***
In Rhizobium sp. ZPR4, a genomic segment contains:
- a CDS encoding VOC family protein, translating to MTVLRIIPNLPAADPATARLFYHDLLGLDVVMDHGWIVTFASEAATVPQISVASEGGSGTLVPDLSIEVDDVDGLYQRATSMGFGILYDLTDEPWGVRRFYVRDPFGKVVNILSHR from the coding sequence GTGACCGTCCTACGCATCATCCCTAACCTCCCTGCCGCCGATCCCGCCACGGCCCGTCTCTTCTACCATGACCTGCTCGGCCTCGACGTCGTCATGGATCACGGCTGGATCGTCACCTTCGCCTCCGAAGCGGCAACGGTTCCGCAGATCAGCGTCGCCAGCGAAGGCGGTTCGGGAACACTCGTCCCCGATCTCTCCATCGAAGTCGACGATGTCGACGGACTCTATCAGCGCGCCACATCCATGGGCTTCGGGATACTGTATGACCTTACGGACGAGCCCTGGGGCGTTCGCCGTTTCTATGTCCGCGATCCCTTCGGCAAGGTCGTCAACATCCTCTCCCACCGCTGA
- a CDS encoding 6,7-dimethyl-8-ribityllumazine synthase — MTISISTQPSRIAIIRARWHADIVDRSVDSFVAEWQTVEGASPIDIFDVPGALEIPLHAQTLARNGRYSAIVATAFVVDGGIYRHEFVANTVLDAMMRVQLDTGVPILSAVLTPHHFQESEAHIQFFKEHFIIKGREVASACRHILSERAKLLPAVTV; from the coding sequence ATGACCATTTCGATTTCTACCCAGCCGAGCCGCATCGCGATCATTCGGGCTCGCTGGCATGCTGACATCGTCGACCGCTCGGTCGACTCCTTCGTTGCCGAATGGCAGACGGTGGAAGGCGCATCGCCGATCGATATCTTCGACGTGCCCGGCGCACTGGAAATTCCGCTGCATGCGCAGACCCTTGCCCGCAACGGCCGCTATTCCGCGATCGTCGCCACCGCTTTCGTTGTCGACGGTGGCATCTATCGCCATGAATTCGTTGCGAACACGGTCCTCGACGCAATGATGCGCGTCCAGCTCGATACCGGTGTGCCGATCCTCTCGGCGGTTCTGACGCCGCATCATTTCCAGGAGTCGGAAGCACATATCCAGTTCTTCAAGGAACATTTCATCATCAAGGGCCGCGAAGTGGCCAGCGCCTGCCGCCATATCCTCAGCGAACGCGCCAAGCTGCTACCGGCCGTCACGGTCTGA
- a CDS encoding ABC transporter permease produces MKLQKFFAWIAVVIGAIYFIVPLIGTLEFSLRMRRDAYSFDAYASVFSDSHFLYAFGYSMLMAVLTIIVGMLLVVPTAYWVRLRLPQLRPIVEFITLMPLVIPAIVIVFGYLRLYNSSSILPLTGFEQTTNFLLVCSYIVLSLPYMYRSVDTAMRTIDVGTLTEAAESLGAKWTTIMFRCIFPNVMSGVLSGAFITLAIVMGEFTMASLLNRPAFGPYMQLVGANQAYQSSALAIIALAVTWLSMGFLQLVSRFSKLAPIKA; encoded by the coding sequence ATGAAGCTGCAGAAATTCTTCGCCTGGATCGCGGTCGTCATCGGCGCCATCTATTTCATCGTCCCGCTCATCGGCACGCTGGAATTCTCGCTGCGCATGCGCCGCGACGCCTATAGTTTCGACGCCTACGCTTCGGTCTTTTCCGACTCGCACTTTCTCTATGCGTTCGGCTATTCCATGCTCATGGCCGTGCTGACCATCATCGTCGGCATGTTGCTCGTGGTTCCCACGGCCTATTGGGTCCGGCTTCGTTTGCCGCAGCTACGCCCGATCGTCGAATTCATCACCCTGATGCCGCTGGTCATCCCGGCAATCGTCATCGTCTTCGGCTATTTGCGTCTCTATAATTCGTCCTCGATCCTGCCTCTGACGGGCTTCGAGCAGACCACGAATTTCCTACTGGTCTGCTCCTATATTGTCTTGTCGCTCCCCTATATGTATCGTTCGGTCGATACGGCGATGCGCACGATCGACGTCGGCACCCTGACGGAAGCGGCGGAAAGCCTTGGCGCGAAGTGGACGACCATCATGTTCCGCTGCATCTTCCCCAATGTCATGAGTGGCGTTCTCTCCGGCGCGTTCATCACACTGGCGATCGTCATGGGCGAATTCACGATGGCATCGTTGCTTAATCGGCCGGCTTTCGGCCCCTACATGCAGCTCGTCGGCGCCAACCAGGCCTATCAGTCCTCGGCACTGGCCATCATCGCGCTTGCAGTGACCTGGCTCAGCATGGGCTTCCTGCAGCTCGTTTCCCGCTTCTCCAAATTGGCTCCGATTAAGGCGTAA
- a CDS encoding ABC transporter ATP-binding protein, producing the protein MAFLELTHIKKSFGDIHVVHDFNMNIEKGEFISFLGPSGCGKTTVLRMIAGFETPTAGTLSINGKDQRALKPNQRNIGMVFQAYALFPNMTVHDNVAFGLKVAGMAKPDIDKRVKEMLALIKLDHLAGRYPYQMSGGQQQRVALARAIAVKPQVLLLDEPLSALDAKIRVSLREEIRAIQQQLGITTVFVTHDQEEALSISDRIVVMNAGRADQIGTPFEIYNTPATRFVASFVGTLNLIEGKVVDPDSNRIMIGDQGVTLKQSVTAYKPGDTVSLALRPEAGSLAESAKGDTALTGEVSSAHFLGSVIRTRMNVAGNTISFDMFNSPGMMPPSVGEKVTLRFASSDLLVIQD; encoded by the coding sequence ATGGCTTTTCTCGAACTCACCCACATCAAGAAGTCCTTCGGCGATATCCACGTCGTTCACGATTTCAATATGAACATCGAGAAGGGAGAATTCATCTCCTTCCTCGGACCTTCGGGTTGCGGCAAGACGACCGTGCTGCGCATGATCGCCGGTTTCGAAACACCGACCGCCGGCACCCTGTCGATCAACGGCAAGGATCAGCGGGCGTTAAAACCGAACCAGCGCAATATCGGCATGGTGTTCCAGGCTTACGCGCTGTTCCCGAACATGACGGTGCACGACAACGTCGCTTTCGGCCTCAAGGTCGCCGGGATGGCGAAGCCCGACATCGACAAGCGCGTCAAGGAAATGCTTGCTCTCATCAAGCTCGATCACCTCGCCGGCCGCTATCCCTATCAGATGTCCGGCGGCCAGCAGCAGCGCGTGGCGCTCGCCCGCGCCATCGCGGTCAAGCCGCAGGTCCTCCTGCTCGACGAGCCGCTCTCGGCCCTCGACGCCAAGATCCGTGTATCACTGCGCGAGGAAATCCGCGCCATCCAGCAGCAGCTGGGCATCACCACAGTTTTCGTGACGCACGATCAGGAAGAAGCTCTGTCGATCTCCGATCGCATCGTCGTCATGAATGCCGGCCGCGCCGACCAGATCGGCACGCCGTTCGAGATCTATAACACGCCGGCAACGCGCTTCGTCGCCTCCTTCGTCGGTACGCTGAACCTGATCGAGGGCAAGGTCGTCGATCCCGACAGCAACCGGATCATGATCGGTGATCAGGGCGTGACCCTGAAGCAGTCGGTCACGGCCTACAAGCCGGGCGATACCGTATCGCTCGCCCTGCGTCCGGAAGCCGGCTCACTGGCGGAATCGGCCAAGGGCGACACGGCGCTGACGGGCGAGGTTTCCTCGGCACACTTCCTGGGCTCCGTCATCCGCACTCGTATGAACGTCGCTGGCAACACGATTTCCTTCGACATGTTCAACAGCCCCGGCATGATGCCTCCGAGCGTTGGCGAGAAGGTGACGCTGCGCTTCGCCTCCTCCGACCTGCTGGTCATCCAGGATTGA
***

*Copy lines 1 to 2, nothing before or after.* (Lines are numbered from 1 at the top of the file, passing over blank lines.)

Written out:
In Rhizobium sp. ZPR4, a genomic segment contains:
- a CDS encoding VOC family protein, translating to MTVLRIIPNLPAADPATARLFYHDLLGLDVVMDHGWIVTFASEAATVPQISVASEGGSGTLVPDLSIEVDDVDGLYQRATSMGFGILYDLTDEPWGVRRFYVRDPFGKVVNILSHR from the coding sequence GTGACCGTCCTACGCATCATCCCTAACCTCCCTGCCGCCGATCCCGCCACGGCCCGTCTCTTCTACCATGACCTGCTCGGCCTCGACGTCGTCATGGATCACGGCTGGATCGTCACCTTCGCCTCCGAAGCGGCAACGGTTCCGCAGATCAGCGTCGCCAGCGAAGGCGGTTCGGGAACACTCGTCCCCGATCTCTCCATCGAAGTCGACGATGTCGACGGACTCTATCAGCGCGCCACATCCATGGGCTTCGGGATACTGTATGACCTTACGGACGAGCCCTGGGGCGTTCGCCGTTTCTATGTCCGCGATCCCTTCGGCAAGGTCGTCAACATCCTCTCCCACCGCTGA